After coming back on the 27th from Bayji (north of Tikrit) where B Company is, we had activity that quickly reminded us that we have much work to do even while feeling proud of our accomplishments.  Someone placed a bomb in front of a house in central Tikrit. The blast blew open the gate and damaged the wall of the courtyard.  The Iraqi family there asked our soldiers to help them move to relatives that night as it was after curfew.  My operations officer, MAJ Brian Luke, obliged and as the family was escorted a few blocks to the east, one of our soldiers noticed a shovel leaning against a wall.  SPC Garcia began to look at the dirt and the shovel.  Within minutes, 44 anti-tank mines, 20lbs. of C-4 explosives and 200 lbs. of propellant were unearthed.  More digging.  Nine grenades, four mine initiators, an AK-47 and thirty 60mm mortar rounds soon followed.  This same building had been cleared not a few days before.  

As this developed, a burst of gunfire erupted to the south in an arc across the main highway toward the governors building.  A Company soldiers soon enveloped an area of two warehouses.  The soldiers entered the first and spotted five men, one armed with an SKS rifle.  The Iraqi men immediately dropped it when they saw the Americans and our men quickly deduced that these men were just food guards.  They continued on to the next warehouse.  A man stood in the shadows as the soldiers approached.  SPC Morgan entered with his fire team and shouted at the man to come forward in English and Arabic.  The man darted into the shed instead and appeared a second time with an AK-47.  SPC Morgan aimed his rifle at the man and killed what turned out to be the assailant that had attacked the governors building.  An enemy and lots of deadly mines and explosives were now in our hands.  

We continued to thin the ranks of those attacking our men the last week of July and we also received detailed information as to the location of an important bodyguard of Saddam Hussein.  This particular man was often seen in photos with Saddam and his family.  The locals also knew him as a vicious murderer.  In a lightning raid, the Recon Platoon and A Company secured 3 houses in residential Tikrit.  We were looking specifically for three men; two were bodyguards and one an organizer for the former regime. Within 45 minutes, we had all three men.  The raid made national news and the men were extremely valuable to our efforts.  The main target Saddam’s personal bodyguard didn’t give up without a fight.  Our scouts found him upstairs, emboldened with liquor, attempting to grab a Sterling Submachine Gun.  Butt strokes and quick action prevented his death.  He swung at the men but soon found himself being drug down the stairs, his head hitting each step.  Subdued and in his courtyard, with slight bleeding to the forehead, bulbs flashed from the several media present.  The news quickly spread in Tikrit to the elation of all, who now saw this former cutthroat of Saddam brought into our custody.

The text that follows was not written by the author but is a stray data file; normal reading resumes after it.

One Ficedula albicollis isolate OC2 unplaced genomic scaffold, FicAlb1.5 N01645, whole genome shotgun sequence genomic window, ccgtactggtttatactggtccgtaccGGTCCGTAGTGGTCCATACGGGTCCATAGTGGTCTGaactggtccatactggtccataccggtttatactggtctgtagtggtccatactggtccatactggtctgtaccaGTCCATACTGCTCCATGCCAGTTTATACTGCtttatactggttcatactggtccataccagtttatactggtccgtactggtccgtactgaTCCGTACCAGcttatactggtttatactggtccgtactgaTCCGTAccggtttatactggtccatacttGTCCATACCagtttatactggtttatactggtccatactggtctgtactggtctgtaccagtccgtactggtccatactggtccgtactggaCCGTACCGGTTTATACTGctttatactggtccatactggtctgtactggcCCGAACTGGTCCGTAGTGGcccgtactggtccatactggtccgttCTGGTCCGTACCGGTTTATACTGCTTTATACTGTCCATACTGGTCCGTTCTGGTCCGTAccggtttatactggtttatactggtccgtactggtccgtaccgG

News of our success spread across the media as well. Soon, several news services embedded with us and covered our operations.  Most were convinced that we were on the heels of Saddam.  We just continued with our mission, our focus unchanged.  The 30th and 31st became eerily quiet.  This was perhaps the first time in weeks that nothing happened - no gunfire, no attacks, nothing.  

Our raids continued with success.  On the 1st of August, we bagged three more men with ties to Saddam.  While I cannot specify the ties, I can say they were involved with the personal family duties and staff.  Now each raid seemed to feed upon the other, with encouraging results.  

Discouraging news shortly followed.  We learned from a frantic local sheik that same evening that the bodies of Uday and Qusay Hussein were to be delivered to his village the next day and then buried in the local cemetery.  Not pleased at the news as this village also has our men in it we worked all evening to confirm this.  We were told to do nothing.  The corpses were to be turned over to the Red Crescent after being flown to our city.  We were instructed to provide no escort or involvement.  We watched at a distance as three corpses (the third being Mustafa Qusay’s 14 year old son killed while firing an AK-47 under a bed) were laid into the dirt.  Arrogant men, some veiled, surrounded the graves in pathetic prayerful worship over these murdering lifeless forms. They piled dirt mounds above their sunken corpses and then secured an Iraqi flag to each mound with dirt clods along the edges.  The funeral passed uneventfully.  But a candy box in the middle of the main highway in town would shatter the quiet of the previous two days.